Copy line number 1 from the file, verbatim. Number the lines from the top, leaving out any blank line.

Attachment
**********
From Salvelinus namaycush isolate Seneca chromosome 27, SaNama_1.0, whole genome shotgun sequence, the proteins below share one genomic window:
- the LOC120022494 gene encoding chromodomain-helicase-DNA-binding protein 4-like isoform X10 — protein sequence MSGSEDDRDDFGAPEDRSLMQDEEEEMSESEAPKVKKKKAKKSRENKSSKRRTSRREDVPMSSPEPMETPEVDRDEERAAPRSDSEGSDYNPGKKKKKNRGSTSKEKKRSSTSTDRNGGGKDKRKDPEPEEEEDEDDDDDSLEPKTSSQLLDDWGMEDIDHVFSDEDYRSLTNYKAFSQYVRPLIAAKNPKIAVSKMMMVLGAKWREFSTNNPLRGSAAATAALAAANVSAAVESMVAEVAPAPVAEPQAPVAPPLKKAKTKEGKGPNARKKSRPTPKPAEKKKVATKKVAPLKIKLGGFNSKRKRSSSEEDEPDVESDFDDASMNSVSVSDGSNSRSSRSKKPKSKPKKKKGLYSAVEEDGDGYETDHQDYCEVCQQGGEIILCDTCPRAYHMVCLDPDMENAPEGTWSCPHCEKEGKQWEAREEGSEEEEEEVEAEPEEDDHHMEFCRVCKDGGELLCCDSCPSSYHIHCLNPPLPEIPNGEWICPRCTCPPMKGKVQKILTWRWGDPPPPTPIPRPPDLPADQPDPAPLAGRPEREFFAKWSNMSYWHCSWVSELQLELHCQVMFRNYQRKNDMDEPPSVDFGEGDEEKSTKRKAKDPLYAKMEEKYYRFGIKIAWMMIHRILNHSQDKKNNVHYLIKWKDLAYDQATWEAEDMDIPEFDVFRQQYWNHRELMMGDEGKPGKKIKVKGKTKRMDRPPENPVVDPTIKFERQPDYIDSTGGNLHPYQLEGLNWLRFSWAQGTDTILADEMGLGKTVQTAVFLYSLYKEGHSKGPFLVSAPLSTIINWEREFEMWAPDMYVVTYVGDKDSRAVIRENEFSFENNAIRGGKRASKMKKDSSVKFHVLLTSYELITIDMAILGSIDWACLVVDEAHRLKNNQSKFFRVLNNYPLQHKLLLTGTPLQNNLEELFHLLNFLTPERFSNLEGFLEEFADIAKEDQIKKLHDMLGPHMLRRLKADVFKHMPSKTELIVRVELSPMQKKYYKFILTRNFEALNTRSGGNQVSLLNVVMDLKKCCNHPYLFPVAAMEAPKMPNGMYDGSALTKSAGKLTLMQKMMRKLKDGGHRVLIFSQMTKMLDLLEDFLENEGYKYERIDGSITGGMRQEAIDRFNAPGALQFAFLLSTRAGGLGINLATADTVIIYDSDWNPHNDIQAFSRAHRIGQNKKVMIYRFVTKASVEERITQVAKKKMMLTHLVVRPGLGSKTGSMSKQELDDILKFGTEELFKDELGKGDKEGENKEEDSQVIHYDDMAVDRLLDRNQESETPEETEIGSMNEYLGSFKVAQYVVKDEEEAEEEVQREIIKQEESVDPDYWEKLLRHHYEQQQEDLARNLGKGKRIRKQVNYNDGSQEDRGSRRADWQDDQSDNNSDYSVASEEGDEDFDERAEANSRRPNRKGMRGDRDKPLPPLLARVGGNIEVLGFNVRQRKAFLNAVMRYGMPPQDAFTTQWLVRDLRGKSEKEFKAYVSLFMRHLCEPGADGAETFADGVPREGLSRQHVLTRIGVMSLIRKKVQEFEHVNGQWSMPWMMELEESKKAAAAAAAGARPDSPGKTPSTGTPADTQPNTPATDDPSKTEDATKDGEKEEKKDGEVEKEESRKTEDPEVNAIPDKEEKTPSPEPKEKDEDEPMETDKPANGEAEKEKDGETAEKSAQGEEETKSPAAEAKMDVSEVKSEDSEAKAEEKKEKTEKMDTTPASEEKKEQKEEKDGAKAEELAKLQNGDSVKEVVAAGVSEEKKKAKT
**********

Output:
From Salvelinus namaycush isolate Seneca chromosome 27, SaNama_1.0, whole genome shotgun sequence, the proteins below share one genomic window: